Financial Planning & Wealth Management Strategies: Earnings Referrals

by royalarse13

Client referrals are a great way to build a strong investment business. Unfortunately, a roster full of satisfied clients does not directly prompt them to boast about your services to family and friends.  A simple solution is to be more proactive by readily asking for referrals following every successful client meeting.  It’s critical to be open about your desire for referrals and always ask for business, but there is a more nuanced approach to growing your business through client-generated leads.

 “Women who are loyal to their financial advisors refer twice as much as men.

Advisors would be wise to shape their conduct with couples and female clients around this remarkable yet unsurprising fact.  Women are generally more social and likely to share information that men may view as personal or private; financial matters inclusive.  Acknowledging this social dynamics’ impact on who is apt to refer, and why, may remedy the problem of a lack of referrals.

Characterizing an advisor as fit-to-recommend doesn’t fully explain why some are more successful than others at earning referrals.  In addition to being proactive, advisors who frequently generate referrals connect with their female client base more effectively by utilizing a remarkably obvious, yet forward-thinking approach to managing money: establish rapport equally with every client.  They build financial literacy, comfort and trust across the board, but with women especially, through a combination of sound advice, basic and complex tools, and great interpersonal skills.

 Comfort & Trust = Rapport

Are satisfied clients more apt to describe their advisors as trustworthy and caring, or bright and diligent?  While all are desirable traits, clients are more likely to speak of their experience with advisors from an emotional base.  Thus for advisors connecting emotionally – a strength of women relative to men — can be more important than delivering a whip-smart presentation on a great investment opportunity. The decision-making process is determined more by rapport than recommendation, same goes for earning a referral.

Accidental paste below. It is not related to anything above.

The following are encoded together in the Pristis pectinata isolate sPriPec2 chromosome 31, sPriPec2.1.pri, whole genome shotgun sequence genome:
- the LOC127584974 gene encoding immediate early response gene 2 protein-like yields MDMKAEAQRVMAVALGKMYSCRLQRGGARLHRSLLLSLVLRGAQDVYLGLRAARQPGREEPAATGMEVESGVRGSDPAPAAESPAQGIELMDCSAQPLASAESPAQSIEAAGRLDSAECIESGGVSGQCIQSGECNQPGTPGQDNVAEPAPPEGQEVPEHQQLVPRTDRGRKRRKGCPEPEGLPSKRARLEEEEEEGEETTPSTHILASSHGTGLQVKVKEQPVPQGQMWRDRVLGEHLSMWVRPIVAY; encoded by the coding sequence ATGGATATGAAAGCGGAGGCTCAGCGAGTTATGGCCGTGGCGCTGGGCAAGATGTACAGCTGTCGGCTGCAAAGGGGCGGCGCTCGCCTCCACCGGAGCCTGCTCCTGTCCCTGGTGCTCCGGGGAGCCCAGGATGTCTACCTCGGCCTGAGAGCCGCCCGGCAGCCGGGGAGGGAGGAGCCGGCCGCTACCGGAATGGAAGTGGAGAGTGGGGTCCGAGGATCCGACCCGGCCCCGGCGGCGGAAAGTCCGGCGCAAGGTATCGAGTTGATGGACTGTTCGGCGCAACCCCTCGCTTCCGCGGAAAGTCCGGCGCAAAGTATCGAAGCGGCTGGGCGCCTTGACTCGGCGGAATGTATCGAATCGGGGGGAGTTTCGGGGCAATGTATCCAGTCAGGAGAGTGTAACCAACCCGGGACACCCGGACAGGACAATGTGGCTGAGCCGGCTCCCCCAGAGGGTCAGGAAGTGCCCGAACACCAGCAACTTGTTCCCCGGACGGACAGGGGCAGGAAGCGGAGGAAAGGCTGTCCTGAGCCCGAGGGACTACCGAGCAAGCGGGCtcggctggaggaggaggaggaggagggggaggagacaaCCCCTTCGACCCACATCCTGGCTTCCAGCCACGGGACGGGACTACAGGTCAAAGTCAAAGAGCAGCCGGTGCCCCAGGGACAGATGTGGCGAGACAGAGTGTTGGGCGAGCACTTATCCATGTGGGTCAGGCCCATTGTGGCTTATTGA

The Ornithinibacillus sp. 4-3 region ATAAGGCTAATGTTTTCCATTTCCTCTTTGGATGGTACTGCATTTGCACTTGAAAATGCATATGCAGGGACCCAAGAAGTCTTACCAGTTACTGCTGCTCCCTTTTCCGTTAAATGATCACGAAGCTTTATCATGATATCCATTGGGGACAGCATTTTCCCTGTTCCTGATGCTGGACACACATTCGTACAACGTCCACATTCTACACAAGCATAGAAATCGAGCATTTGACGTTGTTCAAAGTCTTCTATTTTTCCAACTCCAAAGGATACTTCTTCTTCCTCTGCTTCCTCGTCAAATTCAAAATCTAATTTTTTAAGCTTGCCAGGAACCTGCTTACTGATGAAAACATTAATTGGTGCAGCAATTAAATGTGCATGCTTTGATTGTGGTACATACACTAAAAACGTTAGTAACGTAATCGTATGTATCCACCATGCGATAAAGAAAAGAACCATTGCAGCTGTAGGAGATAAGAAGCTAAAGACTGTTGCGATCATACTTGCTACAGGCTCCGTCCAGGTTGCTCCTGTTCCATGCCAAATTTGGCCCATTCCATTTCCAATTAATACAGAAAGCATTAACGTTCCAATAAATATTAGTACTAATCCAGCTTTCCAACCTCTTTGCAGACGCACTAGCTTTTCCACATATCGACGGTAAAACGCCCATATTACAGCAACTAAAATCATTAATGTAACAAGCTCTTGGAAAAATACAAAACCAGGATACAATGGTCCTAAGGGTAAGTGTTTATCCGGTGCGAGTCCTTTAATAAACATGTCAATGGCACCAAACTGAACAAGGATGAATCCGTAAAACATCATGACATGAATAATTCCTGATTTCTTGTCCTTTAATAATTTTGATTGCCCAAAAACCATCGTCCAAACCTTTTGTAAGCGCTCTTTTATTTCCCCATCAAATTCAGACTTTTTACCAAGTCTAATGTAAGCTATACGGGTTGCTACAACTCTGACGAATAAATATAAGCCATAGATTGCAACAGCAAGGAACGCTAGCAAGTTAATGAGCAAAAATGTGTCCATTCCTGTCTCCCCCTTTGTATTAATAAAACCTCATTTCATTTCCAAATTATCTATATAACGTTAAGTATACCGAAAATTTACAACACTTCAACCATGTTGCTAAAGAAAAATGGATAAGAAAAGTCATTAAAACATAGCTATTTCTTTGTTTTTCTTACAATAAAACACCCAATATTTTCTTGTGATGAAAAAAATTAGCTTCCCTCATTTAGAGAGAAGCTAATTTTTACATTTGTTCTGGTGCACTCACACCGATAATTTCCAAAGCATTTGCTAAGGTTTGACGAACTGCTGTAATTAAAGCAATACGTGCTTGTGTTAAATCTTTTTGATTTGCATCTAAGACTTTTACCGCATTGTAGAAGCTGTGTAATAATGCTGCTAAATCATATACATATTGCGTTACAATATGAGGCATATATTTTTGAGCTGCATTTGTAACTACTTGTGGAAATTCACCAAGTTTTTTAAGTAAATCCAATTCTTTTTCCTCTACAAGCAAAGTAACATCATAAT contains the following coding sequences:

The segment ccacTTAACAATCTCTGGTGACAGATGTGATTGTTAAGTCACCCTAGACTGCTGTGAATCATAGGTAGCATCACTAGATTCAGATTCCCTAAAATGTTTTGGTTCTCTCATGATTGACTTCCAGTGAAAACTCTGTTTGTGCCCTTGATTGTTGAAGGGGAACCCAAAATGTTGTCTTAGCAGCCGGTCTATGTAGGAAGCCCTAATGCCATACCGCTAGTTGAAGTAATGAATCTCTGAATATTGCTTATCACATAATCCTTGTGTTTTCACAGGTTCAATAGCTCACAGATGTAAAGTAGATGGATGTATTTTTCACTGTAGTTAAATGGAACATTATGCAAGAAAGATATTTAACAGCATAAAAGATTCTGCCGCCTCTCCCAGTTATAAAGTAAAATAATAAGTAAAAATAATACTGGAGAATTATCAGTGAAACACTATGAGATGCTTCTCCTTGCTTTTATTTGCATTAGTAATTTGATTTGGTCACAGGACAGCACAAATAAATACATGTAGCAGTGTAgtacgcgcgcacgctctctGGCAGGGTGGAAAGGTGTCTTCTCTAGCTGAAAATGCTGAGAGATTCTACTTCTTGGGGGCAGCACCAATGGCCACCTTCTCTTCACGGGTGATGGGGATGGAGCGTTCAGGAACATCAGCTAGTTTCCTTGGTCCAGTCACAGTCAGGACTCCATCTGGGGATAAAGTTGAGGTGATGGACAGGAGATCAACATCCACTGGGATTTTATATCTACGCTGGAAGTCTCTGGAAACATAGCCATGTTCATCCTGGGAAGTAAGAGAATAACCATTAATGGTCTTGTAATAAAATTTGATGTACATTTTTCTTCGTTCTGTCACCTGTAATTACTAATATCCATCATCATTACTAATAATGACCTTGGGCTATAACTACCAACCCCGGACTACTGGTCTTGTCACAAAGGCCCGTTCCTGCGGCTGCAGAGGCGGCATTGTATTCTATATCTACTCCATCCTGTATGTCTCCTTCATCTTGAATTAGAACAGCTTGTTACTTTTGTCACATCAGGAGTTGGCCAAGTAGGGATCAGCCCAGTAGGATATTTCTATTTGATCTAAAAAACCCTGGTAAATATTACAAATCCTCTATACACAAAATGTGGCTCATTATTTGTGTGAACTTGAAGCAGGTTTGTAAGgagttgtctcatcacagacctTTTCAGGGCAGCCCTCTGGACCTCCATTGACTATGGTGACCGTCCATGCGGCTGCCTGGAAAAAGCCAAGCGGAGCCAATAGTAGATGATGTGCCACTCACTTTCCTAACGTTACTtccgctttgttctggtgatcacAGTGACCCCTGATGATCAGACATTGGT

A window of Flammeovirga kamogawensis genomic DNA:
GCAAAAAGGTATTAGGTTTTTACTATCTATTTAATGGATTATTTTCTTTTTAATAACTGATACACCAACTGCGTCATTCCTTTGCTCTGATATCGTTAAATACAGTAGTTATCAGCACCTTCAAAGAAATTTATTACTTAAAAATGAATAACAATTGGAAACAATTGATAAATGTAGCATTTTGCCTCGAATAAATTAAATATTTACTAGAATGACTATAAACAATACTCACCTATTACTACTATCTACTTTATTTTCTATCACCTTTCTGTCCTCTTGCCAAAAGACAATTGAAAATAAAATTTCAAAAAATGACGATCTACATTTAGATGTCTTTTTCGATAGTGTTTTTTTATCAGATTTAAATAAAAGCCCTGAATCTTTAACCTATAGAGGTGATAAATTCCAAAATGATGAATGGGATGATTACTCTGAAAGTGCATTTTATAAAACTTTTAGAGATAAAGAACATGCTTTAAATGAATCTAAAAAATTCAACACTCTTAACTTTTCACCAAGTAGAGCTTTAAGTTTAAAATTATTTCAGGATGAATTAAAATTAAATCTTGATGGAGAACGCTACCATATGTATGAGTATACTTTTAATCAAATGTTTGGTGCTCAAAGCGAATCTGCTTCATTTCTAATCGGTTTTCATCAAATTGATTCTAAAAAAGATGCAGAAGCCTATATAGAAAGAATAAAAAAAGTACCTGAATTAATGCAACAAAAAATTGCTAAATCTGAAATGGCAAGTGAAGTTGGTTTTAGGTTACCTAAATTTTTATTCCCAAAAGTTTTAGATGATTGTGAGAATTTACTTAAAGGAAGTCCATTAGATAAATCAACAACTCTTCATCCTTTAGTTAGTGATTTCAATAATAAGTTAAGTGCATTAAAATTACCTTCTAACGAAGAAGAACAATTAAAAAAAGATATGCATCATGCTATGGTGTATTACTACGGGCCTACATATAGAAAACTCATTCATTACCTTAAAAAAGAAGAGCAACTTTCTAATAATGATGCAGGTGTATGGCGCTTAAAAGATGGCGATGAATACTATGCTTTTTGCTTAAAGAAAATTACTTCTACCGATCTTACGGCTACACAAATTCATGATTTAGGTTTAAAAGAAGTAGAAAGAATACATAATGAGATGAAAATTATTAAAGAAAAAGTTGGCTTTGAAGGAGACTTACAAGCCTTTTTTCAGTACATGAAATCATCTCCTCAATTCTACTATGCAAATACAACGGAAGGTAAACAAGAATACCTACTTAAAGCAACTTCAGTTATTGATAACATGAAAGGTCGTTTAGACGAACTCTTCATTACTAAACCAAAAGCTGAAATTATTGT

Given that 90% of women report feeling insecure when it came to personal finance, and 48% of women agree with the statement, “Investing is scary for me”, there are enormous opportunities.  To fill this gap advisors need to integrate sound financial advice into a dedicated process, communicated with the aid of high- and low-tech tools.  The process must be sensitive to who clients are and the purpose of their meeting, nevertheless it’s beneficial to adhere to routine in conjunction with the following three core principals described by Kathleen Burns Kingsbury (expert on giving financial advice to woman full article here).

  •  Analyze 

“Your job is to find out where your client’s deficits lie and to develop a plan for building these areas.”

  •  Build     

“Financial intelligence is the sum of your financial literacy, money skills, and the ability to understand what you think and feel about money and wealth.”

  • Coach

“Be as creative and collaborative as possible during the building phase, often clients have wonderful ideas on addressing their problems”


Using these core objectives to guide the advice experience will boost clients’ financial esteem through more vigorous participation.  Use props (many banks have Life Cards) to provide a helpful visual anchor for clients when more complex planning concepts are explored.  They expand the dialogue as engagement levels rise for couples, men and women alike.  Remember, the means of extracting information from clients — your process, language, and rapport – is enormously impactful on their satisfaction level and the likelihood of being referred.  Rather than drawing dry questions form a rout list to understand your clients be creative and collaborative.


Being proactive and smart about your process from start to finish will boost productivity and yield strong long term results.  When following up, divide your time equally between both spouses; but insist on speaking with Mrs. Smith to remind her you’d be honoured to assist their friends and family with their investments.

Questions to Consider:

  1. Does this imply that female advisors are more successful at obtaining referrals?
  2. How should this impact the composition an advisory team if true?
  3. Would the dynamics matter to a newer business looking to grow more so than to a mature business?
  4. What does that say about potential Planning/Advisor partnerships in general?
    1.  Is there a meaningful difference between teams partnerships?
      1.  male-male vs. male-female vs. female-female